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The Fire At St. John, New Brunswick (Photograph of the Customs House after the fire.)
Illustrated London News, July 28, 1877.
The destruction by fire on the 29th ult. of the best part of the town of St. John, the capital of New Brunswick, has been, during several weeks past, a theme of regretful comment. A view of the city and harbour appeared in our Journal three weeks ago. We have received from a colonial correspondent, Mr. Forshaw Day, of Halifax, sketches of the ruins in Market-square and King-street, and those of the Victoria Hotel and several public buildings. The detailed accounts of this conflagration have borne out the first estimate of the magnitude of the disaster. The public buildings destroyed are more than five and twenty, including the Post Office, the City Building, the Custom House, and four banks. Hardly any of the business premises have been saved. The offices, plant, and stock of six newspapers have been swept away. Private houses have not suffered to so large an extent as public buildings; but it is calculated that nearly half the ordinary dwellings have been burnt down, and half the population of the town has been rendered homeless. The fire broke out at half-past two in the afternoon of that Wednesday, and raged uninterruptedly throughout that afternoon and night, and was not finally mastered till the evening of Thursday. We read exciting accounts of the rapidity with which the flames spread; how, sweeping from street to street, they fastened on one of the wharves, which they enveloped in a few moments; then caught the masts of ship after ship lying alongside, till they formed a bridge of fire over an arm of the water; how they sped along rows of wooden houses and overthrew them "as if felled by a hurricane;" how the sparks lodged in the steeples of the churches, which burnt downwards from the top without possibility of aid; how the fire occasionally caught the two sides of a street simultaneously, and then a fearful race was run between the competing flames, until both sides of the street were destroyed. And we can imagine how, as the flames spread, the frightened people poured in ever increasing numbers out into the streets: bedding, chairs, tables, and furniture of all kinds were dragged from the burning houses and piled in the squares and open spaces; merchants were rushing to save their books at any rate, if their stores were past saving; bankers were endeavouring to rescue from the vaults and strong rooms of their doomed banks their boxes of specie and bundles of notes and bonds; while the saddest sight of all was found in the numbers of sick, aged, and inform, who were hurried hither and thither by their anxious friends in the doubtful hope of finding a place of safety for them. It is difficult to imagine anything more terrible than the spectacle must have been during the night, with nearly half the population homeless and panic-stricken in the streets, and the fire still advancing and threatening to destroy the whole of the town. Happily, but few lives were lost; twenty seems to be the outside. But the loss of property was immense: it is estimated at 15,000,000 dols., of which hardly more than 5,000,000 dols. Is covered by the various insurances. Many other cities of the Canadian Dominion, and of the United States, have raised large subscriptions for the relief of the destitute families. The London Mansion House Fund, for this benevolent object, amounts to £6250.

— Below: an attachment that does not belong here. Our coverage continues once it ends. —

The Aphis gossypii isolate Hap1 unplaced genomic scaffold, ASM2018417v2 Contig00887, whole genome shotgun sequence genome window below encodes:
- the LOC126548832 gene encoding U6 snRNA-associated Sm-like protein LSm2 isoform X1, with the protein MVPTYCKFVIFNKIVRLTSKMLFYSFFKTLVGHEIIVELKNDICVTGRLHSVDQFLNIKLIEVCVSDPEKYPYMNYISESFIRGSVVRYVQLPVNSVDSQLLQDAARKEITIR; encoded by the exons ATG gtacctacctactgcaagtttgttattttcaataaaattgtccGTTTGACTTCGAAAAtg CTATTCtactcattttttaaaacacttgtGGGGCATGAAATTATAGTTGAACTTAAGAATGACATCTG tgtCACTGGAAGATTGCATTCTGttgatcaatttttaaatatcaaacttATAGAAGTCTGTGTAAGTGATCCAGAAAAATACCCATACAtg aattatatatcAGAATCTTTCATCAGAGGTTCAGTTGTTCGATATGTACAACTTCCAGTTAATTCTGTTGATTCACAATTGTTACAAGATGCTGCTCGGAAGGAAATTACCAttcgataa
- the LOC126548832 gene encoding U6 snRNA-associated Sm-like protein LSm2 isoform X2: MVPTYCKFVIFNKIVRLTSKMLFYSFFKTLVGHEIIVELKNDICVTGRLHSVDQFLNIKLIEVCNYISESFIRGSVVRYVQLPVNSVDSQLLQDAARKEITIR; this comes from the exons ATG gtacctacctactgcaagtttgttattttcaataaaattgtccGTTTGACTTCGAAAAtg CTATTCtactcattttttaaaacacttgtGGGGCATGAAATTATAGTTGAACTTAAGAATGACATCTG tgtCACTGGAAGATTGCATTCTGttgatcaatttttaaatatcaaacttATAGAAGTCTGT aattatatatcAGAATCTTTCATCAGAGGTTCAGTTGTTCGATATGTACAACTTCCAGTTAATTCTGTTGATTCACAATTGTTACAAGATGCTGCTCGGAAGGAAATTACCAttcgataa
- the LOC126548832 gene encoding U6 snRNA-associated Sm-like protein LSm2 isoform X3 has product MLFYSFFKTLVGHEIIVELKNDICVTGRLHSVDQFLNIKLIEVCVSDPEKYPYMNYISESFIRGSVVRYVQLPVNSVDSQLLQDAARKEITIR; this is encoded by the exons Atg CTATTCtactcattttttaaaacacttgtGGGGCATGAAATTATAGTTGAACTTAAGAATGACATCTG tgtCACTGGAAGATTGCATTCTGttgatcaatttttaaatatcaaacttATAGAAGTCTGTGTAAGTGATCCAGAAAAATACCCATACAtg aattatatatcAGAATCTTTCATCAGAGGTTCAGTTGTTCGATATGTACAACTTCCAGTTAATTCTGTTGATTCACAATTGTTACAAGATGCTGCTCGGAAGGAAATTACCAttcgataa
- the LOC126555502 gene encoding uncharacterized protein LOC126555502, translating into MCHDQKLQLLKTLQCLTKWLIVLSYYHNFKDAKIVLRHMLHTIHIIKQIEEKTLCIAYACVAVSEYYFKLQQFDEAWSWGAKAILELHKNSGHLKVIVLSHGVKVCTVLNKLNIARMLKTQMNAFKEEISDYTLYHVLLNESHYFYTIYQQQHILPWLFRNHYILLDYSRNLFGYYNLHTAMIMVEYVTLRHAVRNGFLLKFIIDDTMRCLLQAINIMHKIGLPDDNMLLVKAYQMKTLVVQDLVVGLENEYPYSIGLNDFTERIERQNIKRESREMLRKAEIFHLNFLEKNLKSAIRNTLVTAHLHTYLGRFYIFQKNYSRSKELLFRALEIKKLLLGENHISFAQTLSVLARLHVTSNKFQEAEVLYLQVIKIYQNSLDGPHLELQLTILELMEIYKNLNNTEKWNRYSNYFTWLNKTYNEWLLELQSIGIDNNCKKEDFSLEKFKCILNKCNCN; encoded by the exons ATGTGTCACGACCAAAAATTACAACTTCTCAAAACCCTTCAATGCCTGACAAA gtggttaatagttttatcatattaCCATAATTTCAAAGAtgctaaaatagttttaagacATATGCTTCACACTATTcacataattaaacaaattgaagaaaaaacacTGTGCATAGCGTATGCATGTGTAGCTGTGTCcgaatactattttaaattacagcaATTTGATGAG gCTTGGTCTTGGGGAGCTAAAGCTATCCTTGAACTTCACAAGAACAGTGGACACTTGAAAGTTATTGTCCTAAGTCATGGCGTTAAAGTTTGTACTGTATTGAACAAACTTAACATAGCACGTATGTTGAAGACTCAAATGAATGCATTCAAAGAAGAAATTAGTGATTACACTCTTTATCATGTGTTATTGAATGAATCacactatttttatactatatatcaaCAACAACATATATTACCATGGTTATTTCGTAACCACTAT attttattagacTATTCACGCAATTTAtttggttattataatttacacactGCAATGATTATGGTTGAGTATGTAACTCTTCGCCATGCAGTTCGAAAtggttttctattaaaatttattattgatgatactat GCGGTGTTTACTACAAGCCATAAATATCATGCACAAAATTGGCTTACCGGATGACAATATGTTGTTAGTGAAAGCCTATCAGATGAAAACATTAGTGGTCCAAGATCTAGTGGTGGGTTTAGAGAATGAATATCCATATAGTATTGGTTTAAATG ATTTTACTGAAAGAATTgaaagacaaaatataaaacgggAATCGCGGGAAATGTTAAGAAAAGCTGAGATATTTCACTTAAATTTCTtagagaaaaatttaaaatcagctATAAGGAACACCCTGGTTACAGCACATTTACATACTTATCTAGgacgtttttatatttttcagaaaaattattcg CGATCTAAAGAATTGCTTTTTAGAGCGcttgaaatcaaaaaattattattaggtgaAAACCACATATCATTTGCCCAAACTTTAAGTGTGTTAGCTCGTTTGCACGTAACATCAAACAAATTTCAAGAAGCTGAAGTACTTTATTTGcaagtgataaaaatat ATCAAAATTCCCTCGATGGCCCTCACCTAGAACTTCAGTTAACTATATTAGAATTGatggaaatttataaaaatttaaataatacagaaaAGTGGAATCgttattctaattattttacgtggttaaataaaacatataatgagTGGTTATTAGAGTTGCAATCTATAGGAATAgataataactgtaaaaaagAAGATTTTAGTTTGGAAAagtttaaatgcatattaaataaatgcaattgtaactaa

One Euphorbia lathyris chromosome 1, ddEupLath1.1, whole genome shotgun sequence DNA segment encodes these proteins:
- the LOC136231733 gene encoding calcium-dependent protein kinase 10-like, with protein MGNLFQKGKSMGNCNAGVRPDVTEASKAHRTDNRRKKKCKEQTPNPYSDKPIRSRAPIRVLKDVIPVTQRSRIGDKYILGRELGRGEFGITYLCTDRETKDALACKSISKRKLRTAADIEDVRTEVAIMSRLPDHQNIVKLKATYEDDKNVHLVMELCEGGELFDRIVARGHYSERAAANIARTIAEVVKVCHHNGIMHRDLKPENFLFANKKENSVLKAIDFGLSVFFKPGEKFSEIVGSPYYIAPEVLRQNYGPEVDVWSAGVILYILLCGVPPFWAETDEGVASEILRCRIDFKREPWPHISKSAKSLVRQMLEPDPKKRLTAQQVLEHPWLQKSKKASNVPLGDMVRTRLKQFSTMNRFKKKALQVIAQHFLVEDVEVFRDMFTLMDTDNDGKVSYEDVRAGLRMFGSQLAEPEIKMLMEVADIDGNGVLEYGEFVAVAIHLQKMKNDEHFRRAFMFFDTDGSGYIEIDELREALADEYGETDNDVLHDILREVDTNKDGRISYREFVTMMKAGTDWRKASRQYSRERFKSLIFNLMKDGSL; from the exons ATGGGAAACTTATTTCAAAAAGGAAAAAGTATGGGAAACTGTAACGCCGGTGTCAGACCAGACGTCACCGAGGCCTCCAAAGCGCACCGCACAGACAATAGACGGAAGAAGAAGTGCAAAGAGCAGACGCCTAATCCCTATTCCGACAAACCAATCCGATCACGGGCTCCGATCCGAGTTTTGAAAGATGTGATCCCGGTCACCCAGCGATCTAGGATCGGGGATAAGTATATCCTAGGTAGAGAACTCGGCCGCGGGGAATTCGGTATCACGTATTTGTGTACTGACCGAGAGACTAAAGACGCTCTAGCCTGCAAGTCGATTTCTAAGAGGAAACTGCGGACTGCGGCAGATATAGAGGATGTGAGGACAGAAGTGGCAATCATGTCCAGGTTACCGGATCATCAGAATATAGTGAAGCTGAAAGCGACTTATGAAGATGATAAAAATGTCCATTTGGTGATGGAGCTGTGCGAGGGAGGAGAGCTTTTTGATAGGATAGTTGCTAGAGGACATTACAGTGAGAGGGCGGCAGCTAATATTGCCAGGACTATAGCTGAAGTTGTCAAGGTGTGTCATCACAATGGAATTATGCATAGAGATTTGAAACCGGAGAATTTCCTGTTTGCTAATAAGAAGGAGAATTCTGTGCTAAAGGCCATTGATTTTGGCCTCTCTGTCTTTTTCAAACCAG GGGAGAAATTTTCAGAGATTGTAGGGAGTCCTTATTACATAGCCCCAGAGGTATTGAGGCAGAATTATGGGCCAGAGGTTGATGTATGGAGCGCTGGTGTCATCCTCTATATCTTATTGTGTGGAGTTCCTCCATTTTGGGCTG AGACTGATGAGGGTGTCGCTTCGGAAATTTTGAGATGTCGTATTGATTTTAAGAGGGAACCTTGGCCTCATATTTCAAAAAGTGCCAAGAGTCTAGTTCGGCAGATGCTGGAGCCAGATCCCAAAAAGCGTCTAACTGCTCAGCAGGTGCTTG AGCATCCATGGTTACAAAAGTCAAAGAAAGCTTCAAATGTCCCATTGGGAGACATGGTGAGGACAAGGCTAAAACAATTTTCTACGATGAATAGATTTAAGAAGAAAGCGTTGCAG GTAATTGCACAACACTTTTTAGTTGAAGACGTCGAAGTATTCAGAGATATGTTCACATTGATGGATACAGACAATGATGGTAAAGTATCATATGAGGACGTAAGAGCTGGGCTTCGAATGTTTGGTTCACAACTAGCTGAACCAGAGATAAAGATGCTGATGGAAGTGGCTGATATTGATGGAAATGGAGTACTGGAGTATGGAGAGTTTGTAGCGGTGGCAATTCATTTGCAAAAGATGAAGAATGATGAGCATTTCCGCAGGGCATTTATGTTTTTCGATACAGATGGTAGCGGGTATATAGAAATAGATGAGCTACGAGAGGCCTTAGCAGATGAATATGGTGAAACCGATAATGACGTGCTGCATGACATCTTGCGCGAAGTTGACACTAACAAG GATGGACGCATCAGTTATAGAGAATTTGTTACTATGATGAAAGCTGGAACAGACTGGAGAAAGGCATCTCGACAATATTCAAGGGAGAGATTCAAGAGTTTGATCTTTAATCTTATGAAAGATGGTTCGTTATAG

Our small Engraving is a plan of the southern parts of the city; and the portion destroyed by the fire is shown by a dark shading. The fire began at the north-west corner (upper left-hand corner of the Engraving) at York Point Slip, close to Mill-street. It spread over the wharves in that quarter, to the Market Slip, where it consumed much shipping, and the masts of the vessels carried the fire across the water to buildings on the south side. Water-street, market-square, King-street, and Prince William-street were thus attacked, and were presently filled with devouring flames. A violent west wind drove the conflagration quite across that part of the city. In traversing Duke-street, past the Victoria Hotel, and in sweeping over Germain-street and Charlotte-street it destroyed a vast amount of property. The conflagration finally stopped on the shore of Courtenay Bay. The following are amongst the public buildings burnt:-Post Office, Bank of New Brunswick, City Building, Custom House, Maritime Bank Building, in which are this bank and that of Montreal and Nova Scotia, School Trustees' office; Bank of Nova Scotia, new building; Academy of Music in which was the Knights of Pythias' Hall; Victoria Hotel, Oddfellows' Hall, No. 1 Engine House; Orange hall, King-street; Temperance Hall, King-street East; Dramatic Lyceum, Victoria School-House, Temple of Honour Hall, Barnes's Hotel, Royal Hotel, St. John Hotel, Acadia Hotel, New Brunswick House, Bay-View Hotel, International Hotel, Wiggins's Orphan Asylum, and the Deaf and Dumb Institution. The churches burnt are Trinity, St. Andrew's, Methodist, on Germain-street; Baptist church, Germain-street; Christian church, Duke-street; St. James's Church, Leinster-street; Baptist church, the centenary church, St. Philip's, Carmarthen-street Mission Methodist church, Pitt-street Mission church, St. David's Church, Reformed Presbyterian church, and Sheffield-street Mission House.
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